Appreciating Bali Art Draws Tourists From Beaches
For a royal without a kingdom, the Balinese prince exudes contentment as we sip sweet tea on his palace veranda and talk about his family’s patronage of artists whose works now sell for millions of dollars.
Tjokorda Gede Putra Sukawati, eldest son of the last king of Ubud, never even had the opportunity to succeed his father as ruler of the fiefdom in central Bali.
In 1950, six years before he was born, the pocket-sized realm of emerald-green rice terraces and Hindu temples set against the distant sacred volcano Mount Agung was absorbed, along with the rest of the so-called Island of the Gods, into the fledgling Republic of Indonesia.
What Tjokorda Putra can claim on behalf of the Ubud royal dynasty is a more enduring legacy: a key role in an art scene that’s increasingly exciting collectors and investors, Bloomberg Pursuits magazine reports in its Fall 2012 issue.
It’s an aspect of the island that remains unknown to many of the 3 million tourists who flock to it every year to throng the glorious beaches and be pampered in world-renowned spas.
According to London-based real estate firm Knight Frank LLP, more than 90 percent of visitors will cram into the often raucous, traffic-choked beach resorts close to the airport.
For centuries, Bali produced fine painters. They focused solely on religious themes, and their color palette was limited to pigments from locally available natural dyes.
Beginning in 1927, Tjokorda Putra’s father and uncle began encouraging Western artists to move to Ubud and share their techniques with the local painters in exchange for free accommodation and the opportunity to live and work amid Bali’s outstanding beauty.
The result has been what Jakarta-based investment banker, art consultant and collector Lin Che Wei describes as an explosion of creativity.
Just how explosive is apparent in the scores of art museums and galleries that line the bustling streets of some half-dozen small craft villages in the 50-square-kilometer (19-square-mile) Ubud district.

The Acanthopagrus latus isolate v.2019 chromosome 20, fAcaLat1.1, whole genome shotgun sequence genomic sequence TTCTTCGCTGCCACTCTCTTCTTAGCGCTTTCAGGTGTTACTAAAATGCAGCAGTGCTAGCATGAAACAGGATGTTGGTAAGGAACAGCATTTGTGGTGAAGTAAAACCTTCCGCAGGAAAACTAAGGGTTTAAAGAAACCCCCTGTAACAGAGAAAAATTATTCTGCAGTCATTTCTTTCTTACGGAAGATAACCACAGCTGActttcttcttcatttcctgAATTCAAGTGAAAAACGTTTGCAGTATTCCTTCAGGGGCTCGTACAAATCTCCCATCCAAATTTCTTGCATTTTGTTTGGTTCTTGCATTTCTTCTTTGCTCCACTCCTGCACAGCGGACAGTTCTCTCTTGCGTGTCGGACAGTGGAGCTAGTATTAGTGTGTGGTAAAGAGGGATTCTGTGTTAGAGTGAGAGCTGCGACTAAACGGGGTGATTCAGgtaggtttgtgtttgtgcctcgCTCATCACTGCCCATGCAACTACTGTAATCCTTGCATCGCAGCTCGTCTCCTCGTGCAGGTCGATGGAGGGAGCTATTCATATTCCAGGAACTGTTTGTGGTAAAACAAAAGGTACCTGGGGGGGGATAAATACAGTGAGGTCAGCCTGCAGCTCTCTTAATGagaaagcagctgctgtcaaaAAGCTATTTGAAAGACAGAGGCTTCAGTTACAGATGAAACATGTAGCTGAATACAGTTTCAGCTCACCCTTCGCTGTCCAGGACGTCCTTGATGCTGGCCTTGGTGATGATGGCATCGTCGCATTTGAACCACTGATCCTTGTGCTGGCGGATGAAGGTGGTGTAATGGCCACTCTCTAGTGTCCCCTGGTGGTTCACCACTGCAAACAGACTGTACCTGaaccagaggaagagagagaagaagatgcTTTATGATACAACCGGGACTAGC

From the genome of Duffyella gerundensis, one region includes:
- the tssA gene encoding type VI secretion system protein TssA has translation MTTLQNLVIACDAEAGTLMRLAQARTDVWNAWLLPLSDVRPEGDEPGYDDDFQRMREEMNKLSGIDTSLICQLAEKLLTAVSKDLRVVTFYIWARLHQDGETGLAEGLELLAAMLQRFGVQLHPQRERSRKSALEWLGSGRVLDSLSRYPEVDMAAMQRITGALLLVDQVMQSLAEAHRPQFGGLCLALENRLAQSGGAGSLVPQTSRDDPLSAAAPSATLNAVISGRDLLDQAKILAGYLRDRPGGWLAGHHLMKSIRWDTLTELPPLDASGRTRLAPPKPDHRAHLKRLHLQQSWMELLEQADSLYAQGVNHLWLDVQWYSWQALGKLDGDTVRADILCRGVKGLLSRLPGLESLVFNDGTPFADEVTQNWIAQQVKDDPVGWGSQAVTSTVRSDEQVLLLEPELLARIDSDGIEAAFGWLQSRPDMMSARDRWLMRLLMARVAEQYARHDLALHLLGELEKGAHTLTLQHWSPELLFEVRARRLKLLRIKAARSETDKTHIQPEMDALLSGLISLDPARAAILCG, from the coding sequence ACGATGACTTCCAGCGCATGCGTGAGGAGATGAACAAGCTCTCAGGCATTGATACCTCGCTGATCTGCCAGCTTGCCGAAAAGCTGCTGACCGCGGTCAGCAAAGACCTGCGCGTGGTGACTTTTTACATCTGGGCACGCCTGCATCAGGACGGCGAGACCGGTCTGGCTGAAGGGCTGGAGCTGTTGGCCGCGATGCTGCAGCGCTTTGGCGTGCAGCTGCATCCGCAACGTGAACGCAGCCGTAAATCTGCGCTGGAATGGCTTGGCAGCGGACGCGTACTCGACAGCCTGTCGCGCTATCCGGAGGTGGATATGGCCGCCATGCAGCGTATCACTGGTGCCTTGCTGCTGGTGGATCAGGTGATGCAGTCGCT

Here, meticulously detailed traditional paintings of bug- eyed characters from ancient Hindu literature rub shoulders with sublime postimpressionist landscapes and even a contemporary work featuring a Batman-like Western superhero with a Balinese mask.
What these works have in common is a unique fusion of a richly layered, centuries-old Asian culture and avant-garde Western art.
The biggest buzz comes from the soaring prices paid at auction for Ubud-inspired art.
Haunting surrealist depictions of Bali life and legends painted by Walter Spies, a German who spent 12 years in Ubud after being invited there by the royal family in 1927, sell for up to $2.2 million -- twice as much as 10 years ago.
What’s more, works by Balinese artists influenced by Spies and Rudolf Bonnet, a Dutch painter also befriended by the royals, are appreciating in value by as much as 30 percent annually, according to Lin, co-founder of art consulting firm Sarasvati.
“Balinese art is one of the best investments I have seen,” says Lin, who has paid as much as $400,000 for a Balinese painting. “It’s still a very inefficient market, with underpriced assets.”